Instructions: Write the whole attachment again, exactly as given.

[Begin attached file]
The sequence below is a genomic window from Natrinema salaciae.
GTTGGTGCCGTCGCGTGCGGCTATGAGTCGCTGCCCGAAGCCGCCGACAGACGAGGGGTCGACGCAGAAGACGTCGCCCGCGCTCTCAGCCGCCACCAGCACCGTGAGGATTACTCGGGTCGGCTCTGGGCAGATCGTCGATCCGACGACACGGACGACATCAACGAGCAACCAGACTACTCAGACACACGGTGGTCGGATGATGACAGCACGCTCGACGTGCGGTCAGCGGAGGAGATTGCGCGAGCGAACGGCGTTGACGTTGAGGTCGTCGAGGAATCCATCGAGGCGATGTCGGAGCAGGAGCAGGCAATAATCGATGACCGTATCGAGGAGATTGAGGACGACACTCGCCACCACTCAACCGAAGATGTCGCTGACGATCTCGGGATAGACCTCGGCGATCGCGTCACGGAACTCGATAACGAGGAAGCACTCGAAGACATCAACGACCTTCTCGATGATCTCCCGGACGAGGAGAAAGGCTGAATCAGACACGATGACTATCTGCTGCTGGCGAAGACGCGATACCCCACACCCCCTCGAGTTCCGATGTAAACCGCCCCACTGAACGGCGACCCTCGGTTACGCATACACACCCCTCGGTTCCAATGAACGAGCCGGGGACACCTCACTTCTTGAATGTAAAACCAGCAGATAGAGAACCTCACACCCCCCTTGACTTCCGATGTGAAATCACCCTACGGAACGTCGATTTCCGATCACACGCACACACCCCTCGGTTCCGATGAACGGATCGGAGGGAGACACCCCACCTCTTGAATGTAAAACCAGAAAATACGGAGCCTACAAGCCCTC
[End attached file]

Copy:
The sequence below is a genomic window from Natrinema salaciae.
GTTGGTGCCGTCGCGTGCGGCTATGAGTCGCTGCCCGAAGCCGCCGACAGACGAGGGGTCGACGCAGAAGACGTCGCCCGCGCTCTCAGCCGCCACCAGCACCGTGAGGATTACTCGGGTCGGCTCTGGGCAGATCGTCGATCCGACGACACGGACGACATCAACGAGCAACCAGACTACTCAGACACACGGTGGTCGGATGATGACAGCACGCTCGACGTGCGGTCAGCGGAGGAGATTGCGCGAGCGAACGGCGTTGACGTTGAGGTCGTCGAGGAATCCATCGAGGCGATGTCGGAGCAGGAGCAGGCAATAATCGATGACCGTATCGAGGAGATTGAGGACGACACTCGCCACCACTCAACCGAAGATGTCGCTGACGATCTCGGGATAGACCTCGGCGATCGCGTCACGGAACTCGATAACGAGGAAGCACTCGAAGACATCAACGACCTTCTCGATGATCTCCCGGACGAGGAGAAAGGCTGAATCAGACACGATGACTATCTGCTGCTGGCGAAGACGCGATACCCCACACCCCCTCGAGTTCCGATGTAAACCGCCCCACTGAACGGCGACCCTCGGTTACGCATACACACCCCTCGGTTCCAATGAACGAGCCGGGGACACCTCACTTCTTGAATGTAAAACCAGCAGATAGAGAACCTCACACCCCCCTTGACTTCCGATGTGAAATCACCCTACGGAACGTCGATTTCCGATCACACGCACACACCCCTCGGTTCCGATGAACGGATCGGAGGGAGACACCCCACCTCTTGAATGTAAAACCAGAAAATACGGAGCCTACAAGCCCTC